Legal News
Health Care Reform Law’s Fate Now Up to Supreme Court
Psychiatric News
Volume 46 Number 24 page 18b-18b

The U.S. Supreme Court has agreed to make a definitive ruling on the constitutionality of the Patient Protection and Affordable Care Act’s individual insurance mandate.

To date, four federal appeals courts have handed down rulings on the federal health care reform law, with two upholding the mandatory-coverage provision, one rejecting the mandate, and another dismissing challenges to the law outright.

In June, Judge Boyce Martin Jr. of the U.S. Court of Appeals for the 6th Circuit asserted in the court’s majority opinion that the provision is “a valid exercise of Congress’ authority under the Commerce Clause” (Psychiatric News, August 5).

Two months later, the 11th Circuit ruled against the law, with Chief Judge Joel Dubina arguing that the mandate “represents. . . the ability to compel Americans to purchase an expensive health insurance product they have elected not to buy” (Psychiatric News, September 2). But despite the court’s rejection of the minimum-coverage provision, Dubina and Circuit Judge Frank Hull ruled that the rest of the law is acceptable as written.

In September, the 4th Circuit ruled that two separate challenges to the Affordable Care Act lacked merit for consideration (Psychiatric News, October 7). The court’s acceptance of the commonwealth of Virginia’s right to appeal would establish a precedent by which “each state could become a roving constitutional watch-dog of sorts,” wrote Circuit Judge Diana Gribbon Motz in rejecting Virginia’s legal challenge.

In her opinion in the second suit brought before the 4th Circuit, Motz contended that the court lacked jurisdictional authority under the federal Anti-Injunction Act (AIA) to hear the case, as any penalties collected by the federal government for failure to comply with the mandate would be considered taxes.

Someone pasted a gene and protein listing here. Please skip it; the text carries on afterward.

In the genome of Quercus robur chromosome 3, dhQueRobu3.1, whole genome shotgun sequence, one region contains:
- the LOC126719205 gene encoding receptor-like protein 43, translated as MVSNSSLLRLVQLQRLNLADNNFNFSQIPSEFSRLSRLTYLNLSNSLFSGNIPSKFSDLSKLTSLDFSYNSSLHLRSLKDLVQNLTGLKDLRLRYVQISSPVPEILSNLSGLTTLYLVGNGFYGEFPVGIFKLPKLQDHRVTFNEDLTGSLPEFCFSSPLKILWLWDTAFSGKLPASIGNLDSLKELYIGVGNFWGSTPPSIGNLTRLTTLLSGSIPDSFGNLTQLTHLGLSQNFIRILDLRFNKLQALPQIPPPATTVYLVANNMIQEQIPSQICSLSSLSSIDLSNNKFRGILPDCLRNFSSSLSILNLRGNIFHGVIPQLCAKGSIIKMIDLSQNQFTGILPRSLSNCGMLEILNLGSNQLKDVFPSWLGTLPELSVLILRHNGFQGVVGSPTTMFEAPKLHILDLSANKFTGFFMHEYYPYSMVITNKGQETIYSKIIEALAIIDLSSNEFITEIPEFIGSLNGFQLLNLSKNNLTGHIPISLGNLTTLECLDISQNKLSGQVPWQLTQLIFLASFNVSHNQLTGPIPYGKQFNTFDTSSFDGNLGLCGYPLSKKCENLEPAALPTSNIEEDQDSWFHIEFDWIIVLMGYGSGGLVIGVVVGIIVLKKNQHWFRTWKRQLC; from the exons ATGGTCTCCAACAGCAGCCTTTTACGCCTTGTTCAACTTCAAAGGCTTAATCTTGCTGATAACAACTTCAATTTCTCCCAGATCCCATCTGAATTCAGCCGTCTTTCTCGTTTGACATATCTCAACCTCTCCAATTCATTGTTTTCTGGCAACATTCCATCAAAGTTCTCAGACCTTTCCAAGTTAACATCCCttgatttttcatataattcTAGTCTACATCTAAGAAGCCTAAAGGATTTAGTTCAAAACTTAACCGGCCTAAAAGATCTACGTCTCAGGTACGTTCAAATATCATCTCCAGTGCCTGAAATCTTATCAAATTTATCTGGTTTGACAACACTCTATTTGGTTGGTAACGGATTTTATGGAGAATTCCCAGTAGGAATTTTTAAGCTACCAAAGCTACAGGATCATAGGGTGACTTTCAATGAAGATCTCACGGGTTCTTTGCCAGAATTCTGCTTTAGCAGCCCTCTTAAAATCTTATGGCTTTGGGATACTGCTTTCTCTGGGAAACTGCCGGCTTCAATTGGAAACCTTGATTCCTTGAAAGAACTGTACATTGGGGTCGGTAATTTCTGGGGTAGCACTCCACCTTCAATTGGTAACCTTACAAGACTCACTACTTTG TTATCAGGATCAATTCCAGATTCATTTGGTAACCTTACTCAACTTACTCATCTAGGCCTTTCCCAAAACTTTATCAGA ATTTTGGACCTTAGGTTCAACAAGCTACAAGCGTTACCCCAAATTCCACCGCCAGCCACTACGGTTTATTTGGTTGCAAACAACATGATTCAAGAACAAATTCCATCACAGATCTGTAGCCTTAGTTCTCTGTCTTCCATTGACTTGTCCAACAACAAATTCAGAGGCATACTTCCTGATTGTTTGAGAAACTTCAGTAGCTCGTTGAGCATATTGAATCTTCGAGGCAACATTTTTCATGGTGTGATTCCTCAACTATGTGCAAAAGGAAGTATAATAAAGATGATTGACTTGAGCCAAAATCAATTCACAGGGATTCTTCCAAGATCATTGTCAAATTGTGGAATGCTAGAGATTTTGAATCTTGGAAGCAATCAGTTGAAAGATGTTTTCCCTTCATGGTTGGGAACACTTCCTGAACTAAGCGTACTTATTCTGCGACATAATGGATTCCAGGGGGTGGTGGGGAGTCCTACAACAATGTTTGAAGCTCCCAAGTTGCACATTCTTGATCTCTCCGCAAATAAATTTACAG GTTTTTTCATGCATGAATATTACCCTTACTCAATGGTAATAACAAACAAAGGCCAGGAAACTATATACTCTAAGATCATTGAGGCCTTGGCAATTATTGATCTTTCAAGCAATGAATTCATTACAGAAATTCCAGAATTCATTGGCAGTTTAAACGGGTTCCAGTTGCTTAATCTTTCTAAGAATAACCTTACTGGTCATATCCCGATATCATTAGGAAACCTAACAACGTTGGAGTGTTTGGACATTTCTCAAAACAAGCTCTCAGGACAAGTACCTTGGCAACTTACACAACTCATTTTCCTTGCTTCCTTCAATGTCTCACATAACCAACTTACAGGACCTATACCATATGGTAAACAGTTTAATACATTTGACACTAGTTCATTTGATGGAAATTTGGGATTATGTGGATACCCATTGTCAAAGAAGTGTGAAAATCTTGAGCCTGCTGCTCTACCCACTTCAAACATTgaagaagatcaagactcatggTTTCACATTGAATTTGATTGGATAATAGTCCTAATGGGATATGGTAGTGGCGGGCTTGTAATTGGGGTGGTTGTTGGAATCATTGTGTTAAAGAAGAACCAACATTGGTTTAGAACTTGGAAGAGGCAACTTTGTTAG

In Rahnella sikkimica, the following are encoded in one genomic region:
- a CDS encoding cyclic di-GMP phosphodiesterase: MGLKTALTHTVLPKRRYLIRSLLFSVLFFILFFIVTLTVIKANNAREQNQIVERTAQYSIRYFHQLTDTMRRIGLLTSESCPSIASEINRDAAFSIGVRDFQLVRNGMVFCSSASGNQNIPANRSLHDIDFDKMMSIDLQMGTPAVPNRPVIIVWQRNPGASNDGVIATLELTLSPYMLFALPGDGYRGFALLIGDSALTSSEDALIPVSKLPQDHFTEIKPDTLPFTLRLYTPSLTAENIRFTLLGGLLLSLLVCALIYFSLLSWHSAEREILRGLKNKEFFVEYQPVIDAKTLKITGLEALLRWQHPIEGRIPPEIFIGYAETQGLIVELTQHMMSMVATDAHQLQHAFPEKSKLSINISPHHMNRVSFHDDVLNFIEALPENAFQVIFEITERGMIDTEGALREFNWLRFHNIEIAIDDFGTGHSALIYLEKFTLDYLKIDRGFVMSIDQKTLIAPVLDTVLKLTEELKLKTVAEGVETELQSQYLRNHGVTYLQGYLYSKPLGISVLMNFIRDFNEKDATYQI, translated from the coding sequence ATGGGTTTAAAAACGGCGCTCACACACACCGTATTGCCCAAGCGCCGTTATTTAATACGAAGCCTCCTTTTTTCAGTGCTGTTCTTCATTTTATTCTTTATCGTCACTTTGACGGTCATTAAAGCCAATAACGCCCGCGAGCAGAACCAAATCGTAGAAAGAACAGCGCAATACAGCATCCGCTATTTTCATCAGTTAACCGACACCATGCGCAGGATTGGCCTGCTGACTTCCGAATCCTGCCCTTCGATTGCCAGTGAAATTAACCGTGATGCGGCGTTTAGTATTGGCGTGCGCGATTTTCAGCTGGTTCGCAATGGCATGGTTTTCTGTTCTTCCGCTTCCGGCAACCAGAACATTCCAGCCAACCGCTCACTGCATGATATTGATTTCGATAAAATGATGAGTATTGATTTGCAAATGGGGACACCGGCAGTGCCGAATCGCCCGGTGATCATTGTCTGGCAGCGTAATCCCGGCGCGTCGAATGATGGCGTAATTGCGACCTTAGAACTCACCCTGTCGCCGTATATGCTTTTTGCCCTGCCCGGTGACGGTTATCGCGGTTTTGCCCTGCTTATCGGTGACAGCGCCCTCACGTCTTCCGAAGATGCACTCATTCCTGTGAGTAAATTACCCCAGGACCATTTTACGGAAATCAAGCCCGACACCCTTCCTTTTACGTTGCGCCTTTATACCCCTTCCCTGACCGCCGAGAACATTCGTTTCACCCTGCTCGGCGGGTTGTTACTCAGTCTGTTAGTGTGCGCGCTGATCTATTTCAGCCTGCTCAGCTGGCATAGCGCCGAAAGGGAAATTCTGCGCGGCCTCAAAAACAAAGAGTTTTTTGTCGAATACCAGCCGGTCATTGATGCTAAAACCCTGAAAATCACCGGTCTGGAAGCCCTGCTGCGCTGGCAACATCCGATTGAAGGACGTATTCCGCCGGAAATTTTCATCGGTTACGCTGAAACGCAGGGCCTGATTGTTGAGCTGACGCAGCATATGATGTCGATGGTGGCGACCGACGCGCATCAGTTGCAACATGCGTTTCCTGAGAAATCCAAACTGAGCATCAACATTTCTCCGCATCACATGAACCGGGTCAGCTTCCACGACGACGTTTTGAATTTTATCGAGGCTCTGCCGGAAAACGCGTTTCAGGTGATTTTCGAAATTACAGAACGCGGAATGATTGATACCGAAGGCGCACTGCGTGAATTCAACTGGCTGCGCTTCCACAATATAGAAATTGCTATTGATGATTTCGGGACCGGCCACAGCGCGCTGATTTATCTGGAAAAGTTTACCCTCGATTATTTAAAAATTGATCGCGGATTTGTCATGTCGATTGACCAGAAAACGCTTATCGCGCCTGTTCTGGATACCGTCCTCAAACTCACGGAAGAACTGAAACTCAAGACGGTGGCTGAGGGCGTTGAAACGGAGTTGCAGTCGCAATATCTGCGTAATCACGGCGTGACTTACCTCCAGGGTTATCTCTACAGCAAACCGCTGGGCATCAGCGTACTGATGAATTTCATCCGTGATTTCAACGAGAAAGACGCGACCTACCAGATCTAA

In early November, less than a week before the Supreme Court’s announcement, the D.C. Court of Appeals became the second federal appeals court to rule in favor of the constitutionality of the health care reform law. “The right to be free from federal regulation is not absolute,” wrote Senior Circuit Judge Laurence Silberman in the court’s majority opinion.

The Supreme Court will hear appeals in three cases related to the 11th Circuit’s ruling—Department of Health and Human Services v. Florida, et al.; Florida, et al. v. Department of Health and Human Services; and National Federation of Independent Business v. Sebelius.

In addition to determining the constitutionality of the minimum coverage provision, the Supreme Court will rule on whether the mandate can be severed from the remainder of the law. The high court will also consider the AIA-related issue raised by the 4th Circuit. Lastly, the court will address the question of whether Congress has a right to legislate the withholding of federal Medicaid funding if states fail to expand their coverage under the law.

The court has set aside five and a half hours for oral arguments in the case, which the New York Times said are expected to be heard by March. A decision will likely be made in late June, according to the paper.inline-graphic-1.gif

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